Hundreds of Chinese maritime militia vessels unceasingly operate in the disputed South China Sea daily, and the Philippines has filed 405 diplomatic complaints about Chinese incursions in its claimed waters since 2020.

On July 25, Marcos vowed to not give up ''even one square inch of territory to foreign powers'' before legislators.

On Sept. 6, the Philippine ambassador to the United States said the Philippines would let U.S. forces use the country's military bases in the event of a U.S.-China conflict over Taiwan if doing so benefited the Philippines' own security.

On Sept. 23, Marcos and U.S. President Joe Biden met on the sidelines of the United Nations General Assembly, where Marcos sought deeper security collaboration with the United States. This was followed by a Sept. 29 meeting between defense chiefs to discuss implementing the EDCA.

On Oct. 26, the Philippines' Foreign Secretary Enrique Manalo said his country is counting on the United States to defend its sovereign rights, and a senior U.S. defense official revealed the next day that U.S.-operated EDCA sites in the Philippines will expand from five to ten, pending approval from the country's foreign and defense ministries.

The Philippines' decision to ensconce itself in U.S. security architecture exposes the country to security risks, particularly in the case of a conflict with China. The EDCA is an executive agreement without senate ratification, which means Marcos could rescind it on his own. The unilateral decision to reverse eight years of stalling the 2014 pact is thus intended to rapidly boost the Philippines' security collaboration with the United States. This is particularly provocative as some of the existing and potential bases are located in areas optimized to contain Chinese naval power. The Philippines is also reinforcing its status as the United States' most deeply entrenched security partner in Southeast Asia. In the case of an eventual U.S.-China conflict over Taiwan, China's People's Liberation Army would likely prioritize targeting U.S. regional bases — including those in the Philippines. Though intended to serve as a deterrent, de facto permanent U.S. basing in the Philippines could thus have the opposite effect. The Philippines' role in U.S. plans to defend Taiwan — along with its position near the southernmost point of the first island chain — further risks making the Philippines a target of Chinese attacks in the case of a greater U.S.-China conflict over the island.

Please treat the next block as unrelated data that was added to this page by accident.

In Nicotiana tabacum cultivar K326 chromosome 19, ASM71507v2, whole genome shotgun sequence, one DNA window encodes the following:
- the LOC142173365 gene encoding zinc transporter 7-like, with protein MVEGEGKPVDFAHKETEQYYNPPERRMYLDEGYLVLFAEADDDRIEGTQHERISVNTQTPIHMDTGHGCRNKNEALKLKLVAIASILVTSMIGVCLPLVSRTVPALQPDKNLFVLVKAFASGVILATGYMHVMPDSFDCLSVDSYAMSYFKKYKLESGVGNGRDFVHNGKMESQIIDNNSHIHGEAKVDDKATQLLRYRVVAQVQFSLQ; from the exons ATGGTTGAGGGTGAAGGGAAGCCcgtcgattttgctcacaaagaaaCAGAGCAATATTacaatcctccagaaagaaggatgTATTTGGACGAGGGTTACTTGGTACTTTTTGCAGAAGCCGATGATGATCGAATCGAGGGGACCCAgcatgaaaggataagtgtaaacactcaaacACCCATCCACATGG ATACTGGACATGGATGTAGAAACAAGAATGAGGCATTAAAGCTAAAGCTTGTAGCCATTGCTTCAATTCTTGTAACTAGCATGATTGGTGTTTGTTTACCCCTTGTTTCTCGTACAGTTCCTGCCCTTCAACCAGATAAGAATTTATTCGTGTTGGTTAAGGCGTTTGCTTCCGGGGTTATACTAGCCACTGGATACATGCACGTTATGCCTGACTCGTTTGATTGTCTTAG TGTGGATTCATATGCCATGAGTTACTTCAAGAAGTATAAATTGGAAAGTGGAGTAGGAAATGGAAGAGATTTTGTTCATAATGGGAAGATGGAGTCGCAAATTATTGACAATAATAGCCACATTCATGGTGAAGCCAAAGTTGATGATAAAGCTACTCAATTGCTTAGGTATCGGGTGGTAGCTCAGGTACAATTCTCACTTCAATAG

Several existing and potential EDCA bases are strategically positioned to target China: Basa Air Base and Antonio Bautista Air Base face the contested South China Sea; potential sites in the northernmost Mavulis and Fuga Islands face Taiwan, with Mavulis less than 90 miles away.

The ''first island chain'' — a term coined to reflect U.S. Cold War defense doctrine in 1951 — runs from the Russian Kamchatka Peninsula to the Malay Peninsula. Taiwan is a major link in the chain. Restricting Chinese naval power within this region is a critical element of the United States' containment strategy.